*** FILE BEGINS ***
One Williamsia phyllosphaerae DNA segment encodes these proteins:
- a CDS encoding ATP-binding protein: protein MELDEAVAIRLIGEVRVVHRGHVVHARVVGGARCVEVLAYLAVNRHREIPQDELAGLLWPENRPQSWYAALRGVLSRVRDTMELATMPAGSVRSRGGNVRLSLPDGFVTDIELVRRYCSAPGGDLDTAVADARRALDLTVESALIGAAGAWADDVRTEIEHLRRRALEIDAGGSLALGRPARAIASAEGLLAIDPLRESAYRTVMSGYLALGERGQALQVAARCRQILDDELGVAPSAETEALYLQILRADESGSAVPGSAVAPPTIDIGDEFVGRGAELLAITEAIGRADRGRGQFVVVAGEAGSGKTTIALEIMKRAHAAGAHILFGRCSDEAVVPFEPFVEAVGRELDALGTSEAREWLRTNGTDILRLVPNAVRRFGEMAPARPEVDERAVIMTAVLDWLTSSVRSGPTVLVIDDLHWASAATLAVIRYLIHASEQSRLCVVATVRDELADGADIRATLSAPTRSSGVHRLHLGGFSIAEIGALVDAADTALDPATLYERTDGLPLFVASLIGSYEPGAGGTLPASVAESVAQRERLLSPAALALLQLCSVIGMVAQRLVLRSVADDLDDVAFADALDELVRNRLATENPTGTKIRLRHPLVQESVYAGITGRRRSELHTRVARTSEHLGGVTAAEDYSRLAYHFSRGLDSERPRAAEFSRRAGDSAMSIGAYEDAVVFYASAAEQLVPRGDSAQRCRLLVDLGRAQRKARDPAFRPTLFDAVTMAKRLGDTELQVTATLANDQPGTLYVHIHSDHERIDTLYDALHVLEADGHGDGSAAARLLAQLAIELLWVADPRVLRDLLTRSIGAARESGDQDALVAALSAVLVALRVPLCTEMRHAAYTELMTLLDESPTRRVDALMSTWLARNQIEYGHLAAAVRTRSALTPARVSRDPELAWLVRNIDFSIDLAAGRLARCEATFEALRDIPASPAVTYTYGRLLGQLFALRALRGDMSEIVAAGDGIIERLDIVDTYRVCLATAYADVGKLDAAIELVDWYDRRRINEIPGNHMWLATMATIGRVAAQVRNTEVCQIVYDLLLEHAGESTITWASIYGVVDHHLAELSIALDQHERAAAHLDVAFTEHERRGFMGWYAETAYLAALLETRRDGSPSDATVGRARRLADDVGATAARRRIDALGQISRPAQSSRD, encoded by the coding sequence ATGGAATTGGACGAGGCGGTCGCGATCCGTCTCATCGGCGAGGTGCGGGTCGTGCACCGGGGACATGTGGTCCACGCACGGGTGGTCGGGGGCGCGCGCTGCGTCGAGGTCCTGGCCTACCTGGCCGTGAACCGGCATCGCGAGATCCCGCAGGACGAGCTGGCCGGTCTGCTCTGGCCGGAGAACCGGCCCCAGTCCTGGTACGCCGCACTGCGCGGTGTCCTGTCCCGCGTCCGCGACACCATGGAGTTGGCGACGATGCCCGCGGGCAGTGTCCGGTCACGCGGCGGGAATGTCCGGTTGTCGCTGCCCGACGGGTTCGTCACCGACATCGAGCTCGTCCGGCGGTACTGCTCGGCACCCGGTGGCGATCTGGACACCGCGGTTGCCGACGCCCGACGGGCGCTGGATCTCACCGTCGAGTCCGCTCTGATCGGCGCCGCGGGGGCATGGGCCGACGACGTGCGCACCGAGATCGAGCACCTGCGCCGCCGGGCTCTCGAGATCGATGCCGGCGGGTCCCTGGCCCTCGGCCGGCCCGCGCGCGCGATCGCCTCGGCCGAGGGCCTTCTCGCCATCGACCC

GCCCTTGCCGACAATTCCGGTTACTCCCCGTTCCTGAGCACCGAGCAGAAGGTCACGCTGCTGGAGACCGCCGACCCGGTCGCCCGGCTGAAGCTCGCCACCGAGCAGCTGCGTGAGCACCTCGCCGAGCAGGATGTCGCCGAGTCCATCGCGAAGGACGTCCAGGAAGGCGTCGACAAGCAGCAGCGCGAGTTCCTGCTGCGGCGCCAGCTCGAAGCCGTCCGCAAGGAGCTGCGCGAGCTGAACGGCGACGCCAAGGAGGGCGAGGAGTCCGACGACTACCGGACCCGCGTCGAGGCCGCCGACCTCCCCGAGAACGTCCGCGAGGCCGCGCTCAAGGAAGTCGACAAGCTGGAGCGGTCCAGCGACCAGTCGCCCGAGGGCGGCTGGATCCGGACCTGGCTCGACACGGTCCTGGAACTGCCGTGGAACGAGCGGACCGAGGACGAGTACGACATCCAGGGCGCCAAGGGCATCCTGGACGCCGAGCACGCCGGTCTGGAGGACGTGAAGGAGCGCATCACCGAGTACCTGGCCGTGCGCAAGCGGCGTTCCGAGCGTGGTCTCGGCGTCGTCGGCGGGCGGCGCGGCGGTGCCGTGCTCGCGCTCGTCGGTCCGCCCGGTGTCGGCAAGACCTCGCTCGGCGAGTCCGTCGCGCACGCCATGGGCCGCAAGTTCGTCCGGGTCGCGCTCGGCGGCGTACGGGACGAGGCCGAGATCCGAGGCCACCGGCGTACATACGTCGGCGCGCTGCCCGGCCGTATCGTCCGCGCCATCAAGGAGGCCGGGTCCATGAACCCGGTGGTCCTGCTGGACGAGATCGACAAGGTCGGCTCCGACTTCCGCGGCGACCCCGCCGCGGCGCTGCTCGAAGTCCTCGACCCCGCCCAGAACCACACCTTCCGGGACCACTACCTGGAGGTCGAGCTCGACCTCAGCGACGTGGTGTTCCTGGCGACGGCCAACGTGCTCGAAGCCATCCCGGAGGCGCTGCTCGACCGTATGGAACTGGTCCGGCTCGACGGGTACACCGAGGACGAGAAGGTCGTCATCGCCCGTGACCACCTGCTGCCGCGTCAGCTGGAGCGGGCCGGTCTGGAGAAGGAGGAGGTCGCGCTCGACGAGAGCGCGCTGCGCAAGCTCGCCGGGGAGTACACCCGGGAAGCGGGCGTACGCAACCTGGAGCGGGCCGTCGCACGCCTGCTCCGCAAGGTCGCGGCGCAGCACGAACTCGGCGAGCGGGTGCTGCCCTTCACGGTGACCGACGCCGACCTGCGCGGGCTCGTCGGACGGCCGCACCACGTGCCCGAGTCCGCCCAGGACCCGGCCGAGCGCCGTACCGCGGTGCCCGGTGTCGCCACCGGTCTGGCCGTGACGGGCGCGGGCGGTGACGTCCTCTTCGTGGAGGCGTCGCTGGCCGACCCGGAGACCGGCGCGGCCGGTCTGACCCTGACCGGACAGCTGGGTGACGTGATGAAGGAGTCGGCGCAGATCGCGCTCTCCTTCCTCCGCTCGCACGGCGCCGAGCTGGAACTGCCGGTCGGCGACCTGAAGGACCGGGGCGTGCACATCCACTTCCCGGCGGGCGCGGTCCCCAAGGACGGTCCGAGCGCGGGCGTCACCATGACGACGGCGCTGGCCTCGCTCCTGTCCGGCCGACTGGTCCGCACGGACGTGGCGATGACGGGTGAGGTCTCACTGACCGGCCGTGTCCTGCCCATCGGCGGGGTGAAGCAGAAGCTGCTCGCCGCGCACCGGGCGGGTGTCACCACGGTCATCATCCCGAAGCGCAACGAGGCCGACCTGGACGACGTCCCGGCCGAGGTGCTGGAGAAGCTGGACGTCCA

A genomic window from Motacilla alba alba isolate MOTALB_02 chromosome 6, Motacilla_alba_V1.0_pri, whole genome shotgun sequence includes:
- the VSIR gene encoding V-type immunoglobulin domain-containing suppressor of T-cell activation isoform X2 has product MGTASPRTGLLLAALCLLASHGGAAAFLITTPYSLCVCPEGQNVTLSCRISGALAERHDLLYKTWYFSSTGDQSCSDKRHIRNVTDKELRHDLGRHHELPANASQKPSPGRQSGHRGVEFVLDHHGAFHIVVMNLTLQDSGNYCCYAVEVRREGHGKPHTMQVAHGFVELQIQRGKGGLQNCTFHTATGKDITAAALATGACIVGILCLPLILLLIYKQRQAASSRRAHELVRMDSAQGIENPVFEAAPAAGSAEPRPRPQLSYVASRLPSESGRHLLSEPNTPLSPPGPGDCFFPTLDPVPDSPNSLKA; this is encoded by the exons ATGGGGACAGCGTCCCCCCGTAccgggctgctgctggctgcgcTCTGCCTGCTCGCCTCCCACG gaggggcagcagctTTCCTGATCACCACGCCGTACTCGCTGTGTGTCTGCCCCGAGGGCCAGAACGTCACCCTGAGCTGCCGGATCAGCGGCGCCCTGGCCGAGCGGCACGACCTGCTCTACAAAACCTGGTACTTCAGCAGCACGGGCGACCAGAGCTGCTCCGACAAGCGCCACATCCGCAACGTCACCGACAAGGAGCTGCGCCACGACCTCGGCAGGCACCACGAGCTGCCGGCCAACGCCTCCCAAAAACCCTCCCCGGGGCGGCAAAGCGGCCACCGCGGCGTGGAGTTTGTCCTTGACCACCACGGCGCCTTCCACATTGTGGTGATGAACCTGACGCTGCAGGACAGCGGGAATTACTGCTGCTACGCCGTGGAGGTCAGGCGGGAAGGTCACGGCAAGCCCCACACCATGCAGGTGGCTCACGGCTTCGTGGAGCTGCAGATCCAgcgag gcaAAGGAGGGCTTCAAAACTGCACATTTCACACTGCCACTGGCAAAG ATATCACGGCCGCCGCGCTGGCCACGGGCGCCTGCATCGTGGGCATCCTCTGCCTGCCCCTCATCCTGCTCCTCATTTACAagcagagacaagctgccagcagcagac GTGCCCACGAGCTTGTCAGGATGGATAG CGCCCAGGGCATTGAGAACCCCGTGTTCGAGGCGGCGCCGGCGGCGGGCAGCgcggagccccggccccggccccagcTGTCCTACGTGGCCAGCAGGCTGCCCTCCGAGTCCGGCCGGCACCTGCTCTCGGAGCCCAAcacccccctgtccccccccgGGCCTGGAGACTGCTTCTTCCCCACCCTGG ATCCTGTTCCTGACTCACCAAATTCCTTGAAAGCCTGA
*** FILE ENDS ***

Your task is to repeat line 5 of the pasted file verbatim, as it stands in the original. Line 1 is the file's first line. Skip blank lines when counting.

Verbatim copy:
- the VSIR gene encoding V-type immunoglobulin domain-containing suppressor of T-cell activation isoform X2 has product MGTASPRTGLLLAALCLLASHGGAAAFLITTPYSLCVCPEGQNVTLSCRISGALAERHDLLYKTWYFSSTGDQSCSDKRHIRNVTDKELRHDLGRHHELPANASQKPSPGRQSGHRGVEFVLDHHGAFHIVVMNLTLQDSGNYCCYAVEVRREGHGKPHTMQVAHGFVELQIQRGKGGLQNCTFHTATGKDITAAALATGACIVGILCLPLILLLIYKQRQAASSRRAHELVRMDSAQGIENPVFEAAPAAGSAEPRPRPQLSYVASRLPSESGRHLLSEPNTPLSPPGPGDCFFPTLDPVPDSPNSLKA; this is encoded by the exons ATGGGGACAGCGTCCCCCCGTAccgggctgctgctggctgcgcTCTGCCTGCTCGCCTCCCACG gaggggcagcagctTTCCTGATCACCACGCCGTACTCGCTGTGTGTCTGCCCCGAGGGCCAGAACGTCACCCTGAGCTGCCGGATCAGCGGCGCCCTGGCCGAGCGGCACGACCTGCTCTACAAAACCTGGTACTTCAGCAGCACGGGCGACCAGAGCTGCTCCGACAAGCGCCACATCCGCAACGTCACCGACAAGGAGCTGCGCCACGACCTCGGCAGGCACCACGAGCTGCCGGCCAACGCCTCCCAAAAACCCTCCCCGGGGCGGCAAAGCGGCCACCGCGGCGTGGAGTTTGTCCTTGACCACCACGGCGCCTTCCACATTGTGGTGATGAACCTGACGCTGCAGGACAGCGGGAATTACTGCTGCTACGCCGTGGAGGTCAGGCGGGAAGGTCACGGCAAGCCCCACACCATGCAGGTGGCTCACGGCTTCGTGGAGCTGCAGATCCAgcgag gcaAAGGAGGGCTTCAAAACTGCACATTTCACACTGCCACTGGCAAAG ATATCACGGCCGCCGCGCTGGCCACGGGCGCCTGCATCGTGGGCATCCTCTGCCTGCCCCTCATCCTGCTCCTCATTTACAagcagagacaagctgccagcagcagac GTGCCCACGAGCTTGTCAGGATGGATAG CGCCCAGGGCATTGAGAACCCCGTGTTCGAGGCGGCGCCGGCGGCGGGCAGCgcggagccccggccccggccccagcTGTCCTACGTGGCCAGCAGGCTGCCCTCCGAGTCCGGCCGGCACCTGCTCTCGGAGCCCAAcacccccctgtccccccccgGGCCTGGAGACTGCTTCTTCCCCACCCTGG ATCCTGTTCCTGACTCACCAAATTCCTTGAAAGCCTGA